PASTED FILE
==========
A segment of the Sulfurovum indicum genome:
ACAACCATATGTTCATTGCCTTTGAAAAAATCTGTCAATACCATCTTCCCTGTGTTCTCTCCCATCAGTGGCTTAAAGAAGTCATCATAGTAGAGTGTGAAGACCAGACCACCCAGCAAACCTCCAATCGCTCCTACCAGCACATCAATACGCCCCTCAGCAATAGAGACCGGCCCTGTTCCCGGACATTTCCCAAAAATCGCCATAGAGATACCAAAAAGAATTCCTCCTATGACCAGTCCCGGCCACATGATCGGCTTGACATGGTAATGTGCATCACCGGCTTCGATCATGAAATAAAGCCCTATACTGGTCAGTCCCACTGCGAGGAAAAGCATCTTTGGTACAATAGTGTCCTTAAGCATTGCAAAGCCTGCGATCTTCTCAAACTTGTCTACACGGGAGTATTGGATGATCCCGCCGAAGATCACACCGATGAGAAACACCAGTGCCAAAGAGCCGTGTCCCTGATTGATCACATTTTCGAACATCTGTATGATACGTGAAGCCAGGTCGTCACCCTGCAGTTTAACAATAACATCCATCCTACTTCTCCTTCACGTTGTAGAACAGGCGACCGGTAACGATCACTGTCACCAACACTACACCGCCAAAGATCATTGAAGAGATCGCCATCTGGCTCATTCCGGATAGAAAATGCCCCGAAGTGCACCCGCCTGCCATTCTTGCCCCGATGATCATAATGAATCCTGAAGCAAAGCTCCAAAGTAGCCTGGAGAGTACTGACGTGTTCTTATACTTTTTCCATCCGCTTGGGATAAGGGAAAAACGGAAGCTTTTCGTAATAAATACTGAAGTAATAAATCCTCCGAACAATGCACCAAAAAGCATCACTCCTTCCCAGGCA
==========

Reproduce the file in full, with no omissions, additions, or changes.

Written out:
A segment of the Sulfurovum indicum genome:
ACAACCATATGTTCATTGCCTTTGAAAAAATCTGTCAATACCATCTTCCCTGTGTTCTCTCCCATCAGTGGCTTAAAGAAGTCATCATAGTAGAGTGTGAAGACCAGACCACCCAGCAAACCTCCAATCGCTCCTACCAGCACATCAATACGCCCCTCAGCAATAGAGACCGGCCCTGTTCCCGGACATTTCCCAAAAATCGCCATAGAGATACCAAAAAGAATTCCTCCTATGACCAGTCCCGGCCACATGATCGGCTTGACATGGTAATGTGCATCACCGGCTTCGATCATGAAATAAAGCCCTATACTGGTCAGTCCCACTGCGAGGAAAAGCATCTTTGGTACAATAGTGTCCTTAAGCATTGCAAAGCCTGCGATCTTCTCAAACTTGTCTACACGGGAGTATTGGATGATCCCGCCGAAGATCACACCGATGAGAAACACCAGTGCCAAAGAGCCGTGTCCCTGATTGATCACATTTTCGAACATCTGTATGATACGTGAAGCCAGGTCGTCACCCTGCAGTTTAACAATAACATCCATCCTACTTCTCCTTCACGTTGTAGAACAGGCGACCGGTAACGATCACTGTCACCAACACTACACCGCCAAAGATCATTGAAGAGATCGCCATCTGGCTCATTCCGGATAGAAAATGCCCCGAAGTGCACCCGCCTGCCATTCTTGCCCCGATGATCATAATGAATCCTGAAGCAAAGCTCCAAAGTAGCCTGGAGAGTACTGACGTGTTCTTATACTTTTTCCATCCGCTTGGGATAAGGGAAAAACGGAAGCTTTTCGTAATAAATACTGAAGTAATAAATCCTCCGAACAATGCACCAAAAAGCATCACTCCTTCCCAGGCA